And finally in verse five: At Pentecost some people received the Holy Spirit and told the Good News through the world to all who would hear it.  Let’s be the church.  Let’s step out of our comfort zones to make Christ known to others.  Let’s transform the world by being the feet, hands, ears and eyes of Jesus Christ.  Amen.


April 2016 Message


 Many of you know that I am a long-time member and advocate for Covenant Discipleship in the life of our church. In an effort to keep making progress in our faith journeys, our group “re-writes” our covenant list every year or so. This past December, we added the practice of lectio divina.

I was first introduced to this practice by Sister Carolyn at the Women’s Spirituality Retreat at Olmsted Manor in the fall of 2015. When our covenant disciple group discussed this idea of “divine reading”, we decided it would be a good way to connect the reading of scripture passages with what is going on in our lives.

When we Pray the Scriptures, we begin by reading a few verses of the Bible. We read unhurriedly so that we can listen for the message God has for us there. We ask, “What are you saying to me today, Lord? What am I to hear in this story, parable or prophecy?”


Here are the three steps you will want to follow if you are interested in giving this spiritual discipline a try:


  • As you read the scripture the first time, listen for the word or phrase that leaps out at you. What word or phrase calls to you or sticks in your memory? As you hear the word, gently take it into your heart and silently recite or ponder the word during the silence.
  • As you read the text a second time, meditate on the word or phrase that speaks to you. Let it interact with your thoughts, your hopes, your memories. Consider how the word or phrase is touching your life today.
  • As you read the text the third and last time, consider how God is calling you forth into doing or being through this scripture. Allow God to use these words to touch you, shape you in your life today. Before you are finished with your quiet time, spend a few more moments in prayer and meditation. If you keep a journal, make some notes about this time apart.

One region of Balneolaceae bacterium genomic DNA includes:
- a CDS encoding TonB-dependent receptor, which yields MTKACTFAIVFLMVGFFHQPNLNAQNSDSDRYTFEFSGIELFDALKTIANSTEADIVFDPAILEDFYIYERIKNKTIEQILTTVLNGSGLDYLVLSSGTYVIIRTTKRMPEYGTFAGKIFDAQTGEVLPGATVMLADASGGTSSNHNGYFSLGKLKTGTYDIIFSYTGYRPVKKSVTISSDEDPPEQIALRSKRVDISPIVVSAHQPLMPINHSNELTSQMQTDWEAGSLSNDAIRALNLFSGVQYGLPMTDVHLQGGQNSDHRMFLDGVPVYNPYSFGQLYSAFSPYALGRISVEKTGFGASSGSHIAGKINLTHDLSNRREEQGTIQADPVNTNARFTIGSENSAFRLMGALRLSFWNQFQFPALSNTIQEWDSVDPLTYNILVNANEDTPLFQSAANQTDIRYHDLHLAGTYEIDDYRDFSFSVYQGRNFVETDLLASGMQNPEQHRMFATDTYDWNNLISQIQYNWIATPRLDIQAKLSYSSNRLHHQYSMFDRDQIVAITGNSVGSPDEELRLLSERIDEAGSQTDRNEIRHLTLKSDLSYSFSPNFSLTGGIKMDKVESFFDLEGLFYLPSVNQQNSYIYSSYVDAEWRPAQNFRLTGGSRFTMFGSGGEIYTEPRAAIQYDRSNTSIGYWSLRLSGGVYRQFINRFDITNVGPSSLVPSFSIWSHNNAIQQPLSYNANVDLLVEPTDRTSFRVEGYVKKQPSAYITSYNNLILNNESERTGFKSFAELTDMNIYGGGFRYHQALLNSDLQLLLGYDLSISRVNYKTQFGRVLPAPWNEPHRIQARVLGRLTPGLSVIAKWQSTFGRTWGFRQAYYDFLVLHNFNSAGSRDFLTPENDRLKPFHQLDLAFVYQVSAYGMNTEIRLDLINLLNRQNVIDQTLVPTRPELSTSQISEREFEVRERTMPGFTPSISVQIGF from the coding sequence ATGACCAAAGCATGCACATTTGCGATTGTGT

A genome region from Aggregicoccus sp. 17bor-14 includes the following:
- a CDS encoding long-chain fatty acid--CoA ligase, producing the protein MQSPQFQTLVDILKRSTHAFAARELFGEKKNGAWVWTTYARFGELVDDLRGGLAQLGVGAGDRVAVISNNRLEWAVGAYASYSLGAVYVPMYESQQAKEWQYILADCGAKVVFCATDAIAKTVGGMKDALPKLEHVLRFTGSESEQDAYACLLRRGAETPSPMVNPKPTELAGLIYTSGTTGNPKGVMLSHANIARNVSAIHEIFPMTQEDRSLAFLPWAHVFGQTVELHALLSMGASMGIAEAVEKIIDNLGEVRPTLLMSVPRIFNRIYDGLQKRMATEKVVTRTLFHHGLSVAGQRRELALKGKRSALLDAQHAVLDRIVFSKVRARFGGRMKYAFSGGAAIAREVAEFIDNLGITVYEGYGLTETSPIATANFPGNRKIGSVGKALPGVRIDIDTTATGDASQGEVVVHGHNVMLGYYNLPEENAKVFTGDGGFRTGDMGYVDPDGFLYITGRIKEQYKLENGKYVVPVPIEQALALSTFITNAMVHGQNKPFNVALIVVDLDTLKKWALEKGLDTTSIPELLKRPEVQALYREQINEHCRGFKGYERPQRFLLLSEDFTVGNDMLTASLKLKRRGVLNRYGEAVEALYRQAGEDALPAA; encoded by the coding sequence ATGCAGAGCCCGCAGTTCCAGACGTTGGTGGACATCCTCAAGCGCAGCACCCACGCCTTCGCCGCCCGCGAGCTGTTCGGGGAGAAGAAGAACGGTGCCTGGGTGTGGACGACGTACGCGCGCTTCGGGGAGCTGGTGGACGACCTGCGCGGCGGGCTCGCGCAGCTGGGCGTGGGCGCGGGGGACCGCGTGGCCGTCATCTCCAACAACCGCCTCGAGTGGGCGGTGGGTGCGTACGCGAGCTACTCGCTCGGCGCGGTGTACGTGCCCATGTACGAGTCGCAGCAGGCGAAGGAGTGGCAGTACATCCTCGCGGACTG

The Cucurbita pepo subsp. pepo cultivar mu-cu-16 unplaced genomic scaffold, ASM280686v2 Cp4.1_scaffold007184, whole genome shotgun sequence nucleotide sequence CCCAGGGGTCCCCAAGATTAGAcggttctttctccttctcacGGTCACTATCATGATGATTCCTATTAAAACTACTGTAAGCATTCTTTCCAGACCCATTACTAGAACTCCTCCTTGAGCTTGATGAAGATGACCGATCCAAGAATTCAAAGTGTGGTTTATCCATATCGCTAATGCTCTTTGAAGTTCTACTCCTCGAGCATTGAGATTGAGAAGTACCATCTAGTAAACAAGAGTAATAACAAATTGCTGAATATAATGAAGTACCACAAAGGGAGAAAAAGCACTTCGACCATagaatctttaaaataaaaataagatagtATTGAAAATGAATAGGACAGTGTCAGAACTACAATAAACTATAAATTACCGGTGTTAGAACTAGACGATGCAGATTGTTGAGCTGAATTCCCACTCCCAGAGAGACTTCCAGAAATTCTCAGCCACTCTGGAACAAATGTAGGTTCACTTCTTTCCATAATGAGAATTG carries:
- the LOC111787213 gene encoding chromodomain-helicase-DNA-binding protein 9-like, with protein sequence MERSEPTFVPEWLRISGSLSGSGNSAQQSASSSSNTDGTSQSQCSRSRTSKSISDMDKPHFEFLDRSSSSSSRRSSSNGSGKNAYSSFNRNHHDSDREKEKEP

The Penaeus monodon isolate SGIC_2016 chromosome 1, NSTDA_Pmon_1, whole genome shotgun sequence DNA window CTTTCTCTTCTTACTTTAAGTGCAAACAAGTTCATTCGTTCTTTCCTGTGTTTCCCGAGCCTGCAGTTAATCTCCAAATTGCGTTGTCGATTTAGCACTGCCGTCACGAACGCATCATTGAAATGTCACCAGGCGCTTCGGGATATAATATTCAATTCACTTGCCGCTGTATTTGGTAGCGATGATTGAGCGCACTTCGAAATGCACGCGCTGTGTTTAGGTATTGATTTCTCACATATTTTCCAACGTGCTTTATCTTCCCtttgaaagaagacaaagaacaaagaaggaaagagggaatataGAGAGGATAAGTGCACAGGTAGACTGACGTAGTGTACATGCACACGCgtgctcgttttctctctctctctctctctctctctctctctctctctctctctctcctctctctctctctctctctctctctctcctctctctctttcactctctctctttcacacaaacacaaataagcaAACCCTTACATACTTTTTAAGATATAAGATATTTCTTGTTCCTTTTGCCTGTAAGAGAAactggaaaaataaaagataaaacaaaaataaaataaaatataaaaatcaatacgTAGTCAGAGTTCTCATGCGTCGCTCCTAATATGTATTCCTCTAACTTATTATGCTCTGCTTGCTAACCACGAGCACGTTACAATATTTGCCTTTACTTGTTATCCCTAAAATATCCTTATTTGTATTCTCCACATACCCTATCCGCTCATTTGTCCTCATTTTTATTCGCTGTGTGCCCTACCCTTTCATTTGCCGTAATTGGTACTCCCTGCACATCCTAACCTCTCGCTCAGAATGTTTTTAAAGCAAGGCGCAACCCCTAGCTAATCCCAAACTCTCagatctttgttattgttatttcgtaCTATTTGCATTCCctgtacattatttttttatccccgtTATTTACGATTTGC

When our covenant group decided to challenge ourselves with lectio divina, it was a really new practice that we didn’t know that much about. We still giggle some weeks as we are not sure if we are pronouncing it correctly!! The funny thing is now that we have made it a part of our weekly discussion, we are quick to point out when we have seen it in other personal devotions or heard about it from other sources. Kind of like when God wants you to pay attention to some area of your life so He keeps revealing it to you over and over until you finally have that A-ha moment when you say, “so that’s what You were trying to teach me today.”


Are you ready to add a new spiritual discipline in an effort to enhance your time alone with God? Think about it. Pray about


February 2016 Message

Thin Prayers, Fat Prayers – Big Prayers, Small Prayers! So many types of prayers and always plenty to pray about.  


Recently I listened to Craig Groeschel preach a sermon on prayer. It was interesting and enlightening and intimidating. Wait – there’s a right way and a wrong way to pray??!! Oh no – how can that be? I still remember a conversation I had with my now deceased father-in-law, Rev. King. I was young and new in my faith and I was asking him just that question. He assured me that there was no right or wrong way to talk to God. He even gave me a book on the subject and sent me on my way feeling pretty good about my somewhat sporadic (at that time) prayer life.